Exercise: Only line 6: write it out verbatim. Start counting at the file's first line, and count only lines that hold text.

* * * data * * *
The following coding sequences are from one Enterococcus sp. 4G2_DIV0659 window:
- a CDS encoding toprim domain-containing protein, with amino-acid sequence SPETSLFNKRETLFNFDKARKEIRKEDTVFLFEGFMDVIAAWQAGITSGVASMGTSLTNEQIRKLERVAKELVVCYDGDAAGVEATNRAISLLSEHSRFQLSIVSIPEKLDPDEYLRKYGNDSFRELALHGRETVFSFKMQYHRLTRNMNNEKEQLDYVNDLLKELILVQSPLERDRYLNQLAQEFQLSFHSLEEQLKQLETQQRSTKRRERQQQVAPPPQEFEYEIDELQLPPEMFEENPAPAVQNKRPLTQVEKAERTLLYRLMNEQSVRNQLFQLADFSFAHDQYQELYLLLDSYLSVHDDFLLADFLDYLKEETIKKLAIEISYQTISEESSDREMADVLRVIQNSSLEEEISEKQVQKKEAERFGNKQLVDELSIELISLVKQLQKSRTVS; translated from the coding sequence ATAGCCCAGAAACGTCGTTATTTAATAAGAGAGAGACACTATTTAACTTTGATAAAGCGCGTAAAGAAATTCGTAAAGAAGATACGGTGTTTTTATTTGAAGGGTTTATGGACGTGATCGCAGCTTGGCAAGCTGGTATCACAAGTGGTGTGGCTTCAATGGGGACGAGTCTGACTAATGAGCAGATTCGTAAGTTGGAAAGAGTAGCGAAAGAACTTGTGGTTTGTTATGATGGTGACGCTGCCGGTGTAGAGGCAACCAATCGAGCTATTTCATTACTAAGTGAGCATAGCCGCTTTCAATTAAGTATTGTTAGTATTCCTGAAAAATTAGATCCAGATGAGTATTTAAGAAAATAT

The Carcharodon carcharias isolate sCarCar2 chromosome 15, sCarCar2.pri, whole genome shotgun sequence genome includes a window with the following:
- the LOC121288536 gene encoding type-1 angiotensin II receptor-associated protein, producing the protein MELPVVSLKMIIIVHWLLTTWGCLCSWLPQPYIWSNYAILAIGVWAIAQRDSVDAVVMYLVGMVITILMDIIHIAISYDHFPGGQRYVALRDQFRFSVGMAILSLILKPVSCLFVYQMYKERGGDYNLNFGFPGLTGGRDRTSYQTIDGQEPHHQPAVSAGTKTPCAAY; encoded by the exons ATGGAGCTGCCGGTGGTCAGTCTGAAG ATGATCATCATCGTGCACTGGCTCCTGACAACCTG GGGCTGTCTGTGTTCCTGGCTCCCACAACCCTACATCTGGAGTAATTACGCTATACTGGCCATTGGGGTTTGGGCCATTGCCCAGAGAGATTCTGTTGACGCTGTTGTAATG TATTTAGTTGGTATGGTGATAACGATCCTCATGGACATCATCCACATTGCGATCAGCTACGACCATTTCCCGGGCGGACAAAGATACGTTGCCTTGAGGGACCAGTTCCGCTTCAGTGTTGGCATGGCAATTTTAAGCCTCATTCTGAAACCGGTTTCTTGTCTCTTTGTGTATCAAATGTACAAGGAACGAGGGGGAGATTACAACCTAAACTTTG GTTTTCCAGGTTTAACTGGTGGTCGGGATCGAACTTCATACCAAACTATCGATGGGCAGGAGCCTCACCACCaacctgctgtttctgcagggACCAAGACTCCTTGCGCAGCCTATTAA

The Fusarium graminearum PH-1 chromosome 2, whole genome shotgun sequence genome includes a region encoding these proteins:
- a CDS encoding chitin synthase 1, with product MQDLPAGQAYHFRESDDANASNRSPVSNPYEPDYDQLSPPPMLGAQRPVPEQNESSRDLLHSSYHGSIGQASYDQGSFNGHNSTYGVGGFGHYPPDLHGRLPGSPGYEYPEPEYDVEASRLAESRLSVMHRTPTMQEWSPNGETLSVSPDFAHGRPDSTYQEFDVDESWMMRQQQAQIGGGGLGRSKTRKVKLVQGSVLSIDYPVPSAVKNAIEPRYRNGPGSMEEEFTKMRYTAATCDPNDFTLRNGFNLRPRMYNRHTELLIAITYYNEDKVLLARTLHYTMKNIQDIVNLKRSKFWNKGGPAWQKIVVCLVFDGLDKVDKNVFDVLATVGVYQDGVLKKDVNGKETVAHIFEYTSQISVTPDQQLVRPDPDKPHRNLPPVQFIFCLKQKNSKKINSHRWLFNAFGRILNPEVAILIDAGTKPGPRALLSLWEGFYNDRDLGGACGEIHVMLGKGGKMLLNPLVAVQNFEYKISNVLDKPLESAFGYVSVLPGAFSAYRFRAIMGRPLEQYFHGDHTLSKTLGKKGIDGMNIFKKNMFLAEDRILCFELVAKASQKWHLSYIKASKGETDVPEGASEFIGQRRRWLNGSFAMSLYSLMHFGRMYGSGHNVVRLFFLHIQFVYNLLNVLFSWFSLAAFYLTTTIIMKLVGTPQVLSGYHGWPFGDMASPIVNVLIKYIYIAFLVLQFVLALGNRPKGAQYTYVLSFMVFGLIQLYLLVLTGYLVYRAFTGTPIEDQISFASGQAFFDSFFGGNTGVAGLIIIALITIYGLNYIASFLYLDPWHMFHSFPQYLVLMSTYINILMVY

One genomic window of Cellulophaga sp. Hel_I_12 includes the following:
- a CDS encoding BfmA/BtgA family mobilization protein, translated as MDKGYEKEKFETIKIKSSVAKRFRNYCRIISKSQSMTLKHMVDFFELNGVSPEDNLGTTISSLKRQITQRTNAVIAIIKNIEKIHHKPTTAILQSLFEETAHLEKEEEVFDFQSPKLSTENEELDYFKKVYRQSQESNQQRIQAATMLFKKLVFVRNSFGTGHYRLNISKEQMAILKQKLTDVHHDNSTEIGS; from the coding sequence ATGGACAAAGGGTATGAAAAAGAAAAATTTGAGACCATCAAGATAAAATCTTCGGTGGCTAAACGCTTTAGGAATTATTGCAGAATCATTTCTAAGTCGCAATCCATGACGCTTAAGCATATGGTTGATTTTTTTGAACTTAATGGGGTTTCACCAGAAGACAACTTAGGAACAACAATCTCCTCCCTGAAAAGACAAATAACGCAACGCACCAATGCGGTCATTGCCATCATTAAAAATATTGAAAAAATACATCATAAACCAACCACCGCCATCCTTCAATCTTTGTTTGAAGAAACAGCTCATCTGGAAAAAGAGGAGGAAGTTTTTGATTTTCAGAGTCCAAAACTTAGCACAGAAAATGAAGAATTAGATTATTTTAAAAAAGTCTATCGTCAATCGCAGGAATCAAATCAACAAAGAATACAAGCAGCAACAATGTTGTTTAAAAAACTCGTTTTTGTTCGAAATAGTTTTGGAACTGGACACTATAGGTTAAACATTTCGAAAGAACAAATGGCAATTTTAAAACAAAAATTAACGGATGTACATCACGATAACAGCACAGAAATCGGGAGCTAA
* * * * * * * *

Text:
- a CDS encoding chitin synthase 1, with product MQDLPAGQAYHFRESDDANASNRSPVSNPYEPDYDQLSPPPMLGAQRPVPEQNESSRDLLHSSYHGSIGQASYDQGSFNGHNSTYGVGGFGHYPPDLHGRLPGSPGYEYPEPEYDVEASRLAESRLSVMHRTPTMQEWSPNGETLSVSPDFAHGRPDSTYQEFDVDESWMMRQQQAQIGGGGLGRSKTRKVKLVQGSVLSIDYPVPSAVKNAIEPRYRNGPGSMEEEFTKMRYTAATCDPNDFTLRNGFNLRPRMYNRHTELLIAITYYNEDKVLLARTLHYTMKNIQDIVNLKRSKFWNKGGPAWQKIVVCLVFDGLDKVDKNVFDVLATVGVYQDGVLKKDVNGKETVAHIFEYTSQISVTPDQQLVRPDPDKPHRNLPPVQFIFCLKQKNSKKINSHRWLFNAFGRILNPEVAILIDAGTKPGPRALLSLWEGFYNDRDLGGACGEIHVMLGKGGKMLLNPLVAVQNFEYKISNVLDKPLESAFGYVSVLPGAFSAYRFRAIMGRPLEQYFHGDHTLSKTLGKKGIDGMNIFKKNMFLAEDRILCFELVAKASQKWHLSYIKASKGETDVPEGASEFIGQRRRWLNGSFAMSLYSLMHFGRMYGSGHNVVRLFFLHIQFVYNLLNVLFSWFSLAAFYLTTTIIMKLVGTPQVLSGYHGWPFGDMASPIVNVLIKYIYIAFLVLQFVLALGNRPKGAQYTYVLSFMVFGLIQLYLLVLTGYLVYRAFTGTPIEDQISFASGQAFFDSFFGGNTGVAGLIIIALITIYGLNYIASFLYLDPWHMFHSFPQYLVLMSTYINILMVY